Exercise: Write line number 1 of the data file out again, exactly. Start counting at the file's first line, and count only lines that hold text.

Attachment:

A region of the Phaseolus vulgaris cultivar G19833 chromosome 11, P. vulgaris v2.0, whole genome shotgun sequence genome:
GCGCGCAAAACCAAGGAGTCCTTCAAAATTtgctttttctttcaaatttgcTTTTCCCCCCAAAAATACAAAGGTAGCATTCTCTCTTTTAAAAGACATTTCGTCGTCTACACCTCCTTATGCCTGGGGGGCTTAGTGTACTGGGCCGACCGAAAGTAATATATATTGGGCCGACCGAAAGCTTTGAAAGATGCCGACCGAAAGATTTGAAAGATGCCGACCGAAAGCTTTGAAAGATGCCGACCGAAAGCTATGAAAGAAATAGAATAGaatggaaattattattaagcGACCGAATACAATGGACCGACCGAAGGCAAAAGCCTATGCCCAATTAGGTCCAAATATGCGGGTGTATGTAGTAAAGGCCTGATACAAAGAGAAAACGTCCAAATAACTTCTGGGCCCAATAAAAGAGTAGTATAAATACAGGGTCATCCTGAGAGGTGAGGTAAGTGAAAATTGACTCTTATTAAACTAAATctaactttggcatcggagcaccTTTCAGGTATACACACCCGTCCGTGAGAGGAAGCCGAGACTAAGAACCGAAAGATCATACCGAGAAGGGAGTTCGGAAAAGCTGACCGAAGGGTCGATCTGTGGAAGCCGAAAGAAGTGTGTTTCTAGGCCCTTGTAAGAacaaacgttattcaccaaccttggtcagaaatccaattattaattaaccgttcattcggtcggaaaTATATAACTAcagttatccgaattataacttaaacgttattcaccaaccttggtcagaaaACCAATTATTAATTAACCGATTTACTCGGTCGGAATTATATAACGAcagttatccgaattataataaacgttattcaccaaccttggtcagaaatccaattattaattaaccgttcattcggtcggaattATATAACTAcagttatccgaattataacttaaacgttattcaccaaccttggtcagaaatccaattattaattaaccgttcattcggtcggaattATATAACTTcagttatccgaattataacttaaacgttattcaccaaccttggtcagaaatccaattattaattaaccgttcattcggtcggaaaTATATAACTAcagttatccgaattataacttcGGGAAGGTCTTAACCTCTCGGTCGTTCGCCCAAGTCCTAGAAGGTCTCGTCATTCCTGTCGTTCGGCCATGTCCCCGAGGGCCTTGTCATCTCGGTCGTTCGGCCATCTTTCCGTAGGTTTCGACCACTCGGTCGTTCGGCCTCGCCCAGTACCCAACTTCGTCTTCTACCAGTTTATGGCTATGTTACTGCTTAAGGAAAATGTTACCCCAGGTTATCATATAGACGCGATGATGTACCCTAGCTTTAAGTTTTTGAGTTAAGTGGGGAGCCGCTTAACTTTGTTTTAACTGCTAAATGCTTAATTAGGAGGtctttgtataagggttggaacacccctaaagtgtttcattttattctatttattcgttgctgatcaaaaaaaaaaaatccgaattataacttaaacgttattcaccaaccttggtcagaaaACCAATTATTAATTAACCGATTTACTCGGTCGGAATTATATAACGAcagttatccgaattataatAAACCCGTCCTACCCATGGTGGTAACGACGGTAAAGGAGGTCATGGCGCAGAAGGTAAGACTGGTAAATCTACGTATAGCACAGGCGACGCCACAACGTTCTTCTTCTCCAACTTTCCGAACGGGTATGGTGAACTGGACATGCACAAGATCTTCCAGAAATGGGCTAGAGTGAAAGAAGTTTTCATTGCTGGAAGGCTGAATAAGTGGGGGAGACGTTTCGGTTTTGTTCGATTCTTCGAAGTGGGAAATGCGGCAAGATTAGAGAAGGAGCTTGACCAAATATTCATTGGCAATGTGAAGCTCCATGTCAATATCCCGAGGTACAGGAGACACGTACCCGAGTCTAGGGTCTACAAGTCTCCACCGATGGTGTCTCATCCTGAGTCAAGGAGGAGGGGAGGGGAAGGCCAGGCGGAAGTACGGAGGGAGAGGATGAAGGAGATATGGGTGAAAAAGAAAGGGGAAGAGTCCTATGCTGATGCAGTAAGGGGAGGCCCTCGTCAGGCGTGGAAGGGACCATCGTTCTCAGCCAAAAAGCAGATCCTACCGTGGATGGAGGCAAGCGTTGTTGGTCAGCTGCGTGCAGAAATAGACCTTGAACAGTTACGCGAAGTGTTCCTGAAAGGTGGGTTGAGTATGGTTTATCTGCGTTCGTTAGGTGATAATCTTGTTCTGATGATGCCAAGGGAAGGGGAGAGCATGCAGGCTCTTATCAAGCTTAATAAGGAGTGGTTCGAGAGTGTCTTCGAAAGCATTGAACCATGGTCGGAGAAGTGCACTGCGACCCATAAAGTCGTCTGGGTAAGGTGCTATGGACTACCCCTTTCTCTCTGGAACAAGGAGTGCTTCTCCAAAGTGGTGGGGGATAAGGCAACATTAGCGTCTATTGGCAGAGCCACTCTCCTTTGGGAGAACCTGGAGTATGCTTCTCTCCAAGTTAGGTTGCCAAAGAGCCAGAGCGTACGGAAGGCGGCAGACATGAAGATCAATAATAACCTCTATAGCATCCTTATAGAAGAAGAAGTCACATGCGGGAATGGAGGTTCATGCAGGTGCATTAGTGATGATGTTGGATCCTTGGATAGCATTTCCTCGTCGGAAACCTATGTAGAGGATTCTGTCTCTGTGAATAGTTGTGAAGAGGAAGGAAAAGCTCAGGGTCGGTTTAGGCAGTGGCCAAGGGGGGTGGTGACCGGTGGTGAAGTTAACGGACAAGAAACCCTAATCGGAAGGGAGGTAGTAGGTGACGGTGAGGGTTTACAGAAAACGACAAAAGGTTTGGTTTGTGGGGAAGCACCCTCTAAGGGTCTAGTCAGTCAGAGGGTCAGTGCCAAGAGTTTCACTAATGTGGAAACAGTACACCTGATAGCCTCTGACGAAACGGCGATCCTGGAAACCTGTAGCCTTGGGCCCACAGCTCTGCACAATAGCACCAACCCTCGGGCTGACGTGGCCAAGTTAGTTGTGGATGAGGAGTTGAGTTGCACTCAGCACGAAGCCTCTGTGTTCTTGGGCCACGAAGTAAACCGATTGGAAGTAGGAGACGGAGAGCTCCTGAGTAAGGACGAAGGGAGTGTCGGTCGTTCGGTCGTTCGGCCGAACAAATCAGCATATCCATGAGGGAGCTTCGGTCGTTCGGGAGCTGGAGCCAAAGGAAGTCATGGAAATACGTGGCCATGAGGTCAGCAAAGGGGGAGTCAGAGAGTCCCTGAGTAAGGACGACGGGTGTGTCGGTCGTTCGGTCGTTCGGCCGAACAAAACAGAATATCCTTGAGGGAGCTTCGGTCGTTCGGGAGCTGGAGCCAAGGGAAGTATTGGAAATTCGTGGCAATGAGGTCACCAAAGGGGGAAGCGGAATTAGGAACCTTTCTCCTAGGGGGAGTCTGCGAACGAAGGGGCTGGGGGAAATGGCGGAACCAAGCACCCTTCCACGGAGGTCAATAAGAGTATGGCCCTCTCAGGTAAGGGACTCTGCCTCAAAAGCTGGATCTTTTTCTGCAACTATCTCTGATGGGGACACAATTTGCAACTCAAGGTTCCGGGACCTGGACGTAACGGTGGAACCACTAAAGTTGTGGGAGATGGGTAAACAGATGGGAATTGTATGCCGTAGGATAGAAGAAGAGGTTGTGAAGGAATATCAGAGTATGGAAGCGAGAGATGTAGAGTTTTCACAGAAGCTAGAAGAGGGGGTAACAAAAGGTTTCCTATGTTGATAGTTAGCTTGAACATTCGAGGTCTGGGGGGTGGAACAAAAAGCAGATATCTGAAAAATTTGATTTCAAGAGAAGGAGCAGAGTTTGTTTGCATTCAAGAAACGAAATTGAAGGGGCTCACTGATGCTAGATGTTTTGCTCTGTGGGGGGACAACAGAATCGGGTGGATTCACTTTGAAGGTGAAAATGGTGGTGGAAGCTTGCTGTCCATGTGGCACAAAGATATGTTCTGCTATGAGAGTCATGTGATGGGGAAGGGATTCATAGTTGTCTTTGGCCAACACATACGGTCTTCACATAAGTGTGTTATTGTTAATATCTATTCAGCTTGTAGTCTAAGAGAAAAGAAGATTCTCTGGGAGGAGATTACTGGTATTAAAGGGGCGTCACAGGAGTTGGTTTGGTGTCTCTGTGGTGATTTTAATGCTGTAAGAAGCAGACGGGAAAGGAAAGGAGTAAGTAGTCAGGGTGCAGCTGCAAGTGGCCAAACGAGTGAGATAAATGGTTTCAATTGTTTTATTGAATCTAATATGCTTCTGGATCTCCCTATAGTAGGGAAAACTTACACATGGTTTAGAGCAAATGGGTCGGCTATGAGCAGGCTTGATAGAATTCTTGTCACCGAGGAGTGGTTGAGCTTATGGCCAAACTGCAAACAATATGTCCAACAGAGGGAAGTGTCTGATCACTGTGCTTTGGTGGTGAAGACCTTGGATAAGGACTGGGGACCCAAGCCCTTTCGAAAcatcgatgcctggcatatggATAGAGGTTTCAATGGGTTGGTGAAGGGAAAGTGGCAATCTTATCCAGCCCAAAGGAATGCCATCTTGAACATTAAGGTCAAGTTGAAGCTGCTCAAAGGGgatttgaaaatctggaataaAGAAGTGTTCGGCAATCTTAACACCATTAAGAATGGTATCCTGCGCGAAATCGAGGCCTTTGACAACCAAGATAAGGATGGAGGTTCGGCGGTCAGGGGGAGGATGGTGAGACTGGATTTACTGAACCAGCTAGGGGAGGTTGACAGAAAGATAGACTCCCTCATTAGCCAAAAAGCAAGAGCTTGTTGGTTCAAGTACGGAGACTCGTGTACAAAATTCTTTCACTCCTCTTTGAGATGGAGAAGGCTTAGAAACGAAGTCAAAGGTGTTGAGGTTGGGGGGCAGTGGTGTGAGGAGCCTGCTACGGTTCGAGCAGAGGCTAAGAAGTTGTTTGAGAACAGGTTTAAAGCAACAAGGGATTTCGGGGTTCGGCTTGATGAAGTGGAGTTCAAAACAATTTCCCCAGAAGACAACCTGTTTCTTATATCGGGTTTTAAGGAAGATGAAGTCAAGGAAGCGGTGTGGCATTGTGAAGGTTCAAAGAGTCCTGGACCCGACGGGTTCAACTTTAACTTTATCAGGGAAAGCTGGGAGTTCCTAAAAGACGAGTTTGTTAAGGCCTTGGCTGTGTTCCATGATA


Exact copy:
A region of the Phaseolus vulgaris cultivar G19833 chromosome 11, P. vulgaris v2.0, whole genome shotgun sequence genome: